The figures for the last 18 months are 22.1% higher, again thought provoking when compared to the national average figure of 13.6% higher (figures from Land Registry).
It gets more interesting still when we look at how the different sectors of the Aylesbury market are performing. Over the last 18 months, in the Aylesbury Vale District Council area, the best performing type of property was the semi, which outperformed the area average by 0.64% whilst the worst performing type was the apartment, which under-performed the area average by 1.61%.
Many of you are used to me bleating on to buy houses over apartments!
Now the difference does not sound that much, but remember two things, this is only over eighteen months and the gap of 2.2% (the difference between the semi at +0.64% and apartments at -1.61%) converts into a few thousand pounds disparity, when you consider the average price paid for a semi-detached property in Aylesbury itself over the last 12 months was £308,800 and the average price paid for an Aylesbury apartment was £170,500 over the same time frame.
I know all the Aylesbury landlords and homeowners will want to know how each of the property types have performed, so this is what has happened to property prices over the last 18 months in the area...
· Overall Average +22.1%
· Detached +22.2%
· Semi Detached +22.9%
· Terraced +22.4%
· Apartments +20.2%
So what does all this mean to Aylesbury homeowners and Aylesbury landlords and what does the future hold?
When I looked at the month-by-month figures for the area, you can quite clearly see there is a tempering of the Aylesbury property market over these last few months. I have mentioned in previous articles that the number of properties on the market in Aylesbury has increased this summer, something that hasn’t happened since 2008. Greater choice for buyers means, using simple supply and demand economics, that top prices will not be achieved on every Aylesbury property. Some of that growth in Aylesbury property values throughout early 2016 may have come about because of a surge in house purchase activity as an indirect result of the increase in stamp duty on second homes from April, thus providing a temporary boost to prices.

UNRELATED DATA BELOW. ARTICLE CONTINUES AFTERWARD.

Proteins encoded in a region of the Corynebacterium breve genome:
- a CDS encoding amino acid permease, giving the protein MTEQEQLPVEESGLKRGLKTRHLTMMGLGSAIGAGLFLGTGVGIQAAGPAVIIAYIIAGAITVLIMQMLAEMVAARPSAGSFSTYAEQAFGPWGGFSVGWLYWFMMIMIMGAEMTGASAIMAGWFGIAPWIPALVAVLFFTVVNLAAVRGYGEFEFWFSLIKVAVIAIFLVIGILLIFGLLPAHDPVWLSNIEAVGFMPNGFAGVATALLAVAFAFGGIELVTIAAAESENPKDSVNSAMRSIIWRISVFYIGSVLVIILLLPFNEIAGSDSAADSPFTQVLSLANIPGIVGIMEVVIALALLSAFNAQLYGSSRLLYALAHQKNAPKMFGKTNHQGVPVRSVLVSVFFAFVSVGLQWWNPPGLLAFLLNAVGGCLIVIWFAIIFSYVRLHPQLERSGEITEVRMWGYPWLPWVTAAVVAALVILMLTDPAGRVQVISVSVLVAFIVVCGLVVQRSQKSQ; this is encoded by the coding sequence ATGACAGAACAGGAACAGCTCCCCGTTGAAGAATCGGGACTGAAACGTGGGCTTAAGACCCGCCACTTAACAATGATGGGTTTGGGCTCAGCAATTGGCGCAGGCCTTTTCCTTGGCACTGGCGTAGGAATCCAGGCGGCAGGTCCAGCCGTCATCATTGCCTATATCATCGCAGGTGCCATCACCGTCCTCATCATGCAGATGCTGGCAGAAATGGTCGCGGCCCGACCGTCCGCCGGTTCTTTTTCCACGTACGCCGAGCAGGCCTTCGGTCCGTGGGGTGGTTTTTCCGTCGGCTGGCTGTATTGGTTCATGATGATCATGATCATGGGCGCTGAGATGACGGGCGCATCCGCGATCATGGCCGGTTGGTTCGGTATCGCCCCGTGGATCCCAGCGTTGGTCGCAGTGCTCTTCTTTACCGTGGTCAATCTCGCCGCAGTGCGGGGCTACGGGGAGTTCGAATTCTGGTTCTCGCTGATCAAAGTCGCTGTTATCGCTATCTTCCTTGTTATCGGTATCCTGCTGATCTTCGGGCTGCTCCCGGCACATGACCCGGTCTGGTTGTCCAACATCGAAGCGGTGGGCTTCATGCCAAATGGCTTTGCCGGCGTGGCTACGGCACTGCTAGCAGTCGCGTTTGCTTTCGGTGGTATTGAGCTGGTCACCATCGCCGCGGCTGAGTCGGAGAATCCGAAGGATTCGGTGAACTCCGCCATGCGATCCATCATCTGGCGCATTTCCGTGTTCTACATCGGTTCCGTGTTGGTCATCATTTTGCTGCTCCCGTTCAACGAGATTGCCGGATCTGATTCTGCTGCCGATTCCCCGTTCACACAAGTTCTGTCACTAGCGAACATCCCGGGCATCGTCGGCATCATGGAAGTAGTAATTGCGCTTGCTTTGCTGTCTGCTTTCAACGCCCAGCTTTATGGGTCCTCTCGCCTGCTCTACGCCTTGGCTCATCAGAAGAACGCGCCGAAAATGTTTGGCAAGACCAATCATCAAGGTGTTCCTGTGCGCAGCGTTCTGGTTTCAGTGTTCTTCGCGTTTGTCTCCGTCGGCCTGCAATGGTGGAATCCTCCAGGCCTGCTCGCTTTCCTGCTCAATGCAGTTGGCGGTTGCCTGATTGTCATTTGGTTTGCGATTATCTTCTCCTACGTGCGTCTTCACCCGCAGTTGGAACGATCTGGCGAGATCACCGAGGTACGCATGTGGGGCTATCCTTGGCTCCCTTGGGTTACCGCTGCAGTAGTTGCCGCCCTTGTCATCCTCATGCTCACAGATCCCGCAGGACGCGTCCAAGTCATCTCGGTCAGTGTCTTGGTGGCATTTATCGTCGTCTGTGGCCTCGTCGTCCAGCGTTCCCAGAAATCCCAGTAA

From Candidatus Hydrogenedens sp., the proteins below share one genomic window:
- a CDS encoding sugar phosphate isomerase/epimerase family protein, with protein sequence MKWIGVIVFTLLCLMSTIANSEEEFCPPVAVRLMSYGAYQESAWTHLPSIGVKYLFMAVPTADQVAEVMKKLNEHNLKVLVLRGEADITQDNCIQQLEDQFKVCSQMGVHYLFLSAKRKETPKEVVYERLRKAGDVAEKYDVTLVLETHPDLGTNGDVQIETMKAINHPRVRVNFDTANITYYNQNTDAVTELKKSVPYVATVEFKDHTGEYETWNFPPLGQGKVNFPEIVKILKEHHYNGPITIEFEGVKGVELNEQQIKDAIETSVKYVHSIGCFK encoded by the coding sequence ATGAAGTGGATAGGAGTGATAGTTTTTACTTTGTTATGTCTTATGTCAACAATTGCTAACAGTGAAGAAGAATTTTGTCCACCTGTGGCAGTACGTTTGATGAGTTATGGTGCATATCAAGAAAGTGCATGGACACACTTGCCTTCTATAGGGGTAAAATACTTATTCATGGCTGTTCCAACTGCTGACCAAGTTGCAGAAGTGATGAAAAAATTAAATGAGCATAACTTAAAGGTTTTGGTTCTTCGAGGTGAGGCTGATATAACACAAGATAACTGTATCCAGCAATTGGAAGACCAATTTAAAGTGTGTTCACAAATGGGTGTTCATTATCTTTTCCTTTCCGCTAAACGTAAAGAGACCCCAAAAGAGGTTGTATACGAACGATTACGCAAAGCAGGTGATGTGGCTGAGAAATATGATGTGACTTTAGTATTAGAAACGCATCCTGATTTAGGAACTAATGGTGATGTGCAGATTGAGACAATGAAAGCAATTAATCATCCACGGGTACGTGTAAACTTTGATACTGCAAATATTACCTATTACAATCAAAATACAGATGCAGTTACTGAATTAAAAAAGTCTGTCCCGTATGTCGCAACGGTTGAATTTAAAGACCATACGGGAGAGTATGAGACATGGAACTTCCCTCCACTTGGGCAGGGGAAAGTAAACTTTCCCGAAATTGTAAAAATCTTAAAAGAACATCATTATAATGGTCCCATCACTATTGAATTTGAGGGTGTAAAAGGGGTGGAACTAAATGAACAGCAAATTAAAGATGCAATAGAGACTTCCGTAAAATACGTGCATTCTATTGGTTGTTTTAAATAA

Much of the current pause in the market has been caused by agents and sellers pricing property too high anticipating that the rising market will continue forever. Those same agents are proving slow to react to the changing market.
However, it may be possible the recent pattern of robust employment growth, growing real earnings and low borrowing costs will tilt the demand/supply seesaw in favour of sellers and exert upward pressure on prices once again in the quarters ahead.